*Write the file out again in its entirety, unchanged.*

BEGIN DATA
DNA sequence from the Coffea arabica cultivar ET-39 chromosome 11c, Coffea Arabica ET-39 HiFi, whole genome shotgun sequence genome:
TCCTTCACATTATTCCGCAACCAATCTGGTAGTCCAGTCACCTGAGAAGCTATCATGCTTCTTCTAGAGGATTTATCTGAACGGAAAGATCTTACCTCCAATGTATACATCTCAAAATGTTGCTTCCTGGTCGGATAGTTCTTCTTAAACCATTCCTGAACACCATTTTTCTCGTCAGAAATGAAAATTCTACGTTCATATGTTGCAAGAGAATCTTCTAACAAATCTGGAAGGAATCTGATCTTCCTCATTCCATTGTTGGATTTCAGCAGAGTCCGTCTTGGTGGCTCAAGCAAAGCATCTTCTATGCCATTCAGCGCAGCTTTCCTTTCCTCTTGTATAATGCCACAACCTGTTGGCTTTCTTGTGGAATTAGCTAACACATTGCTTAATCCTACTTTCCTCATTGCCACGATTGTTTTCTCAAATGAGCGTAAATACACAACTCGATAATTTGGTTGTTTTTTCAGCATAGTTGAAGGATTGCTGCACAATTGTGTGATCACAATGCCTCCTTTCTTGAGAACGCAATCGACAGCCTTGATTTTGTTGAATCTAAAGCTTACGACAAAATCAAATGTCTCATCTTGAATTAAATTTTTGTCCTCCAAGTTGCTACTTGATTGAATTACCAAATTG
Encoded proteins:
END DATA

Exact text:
DNA sequence from the Coffea arabica cultivar ET-39 chromosome 11c, Coffea Arabica ET-39 HiFi, whole genome shotgun sequence genome:
TCCTTCACATTATTCCGCAACCAATCTGGTAGTCCAGTCACCTGAGAAGCTATCATGCTTCTTCTAGAGGATTTATCTGAACGGAAAGATCTTACCTCCAATGTATACATCTCAAAATGTTGCTTCCTGGTCGGATAGTTCTTCTTAAACCATTCCTGAACACCATTTTTCTCGTCAGAAATGAAAATTCTACGTTCATATGTTGCAAGAGAATCTTCTAACAAATCTGGAAGGAATCTGATCTTCCTCATTCCATTGTTGGATTTCAGCAGAGTCCGTCTTGGTGGCTCAAGCAAAGCATCTTCTATGCCATTCAGCGCAGCTTTCCTTTCCTCTTGTATAATGCCACAACCTGTTGGCTTTCTTGTGGAATTAGCTAACACATTGCTTAATCCTACTTTCCTCATTGCCACGATTGTTTTCTCAAATGAGCGTAAATACACAACTCGATAATTTGGTTGTTTTTTCAGCATAGTTGAAGGATTGCTGCACAATTGTGTGATCACAATGCCTCCTTTCTTGAGAACGCAATCGACAGCCTTGATTTTGTTGAATCTAAAGCTTACGACAAAATCAAATGTCTCATCTTGAATTAAATTTTTGTCCTCCAAGTTGCTACTTGATTGAATTACCAAATTG
Encoded proteins: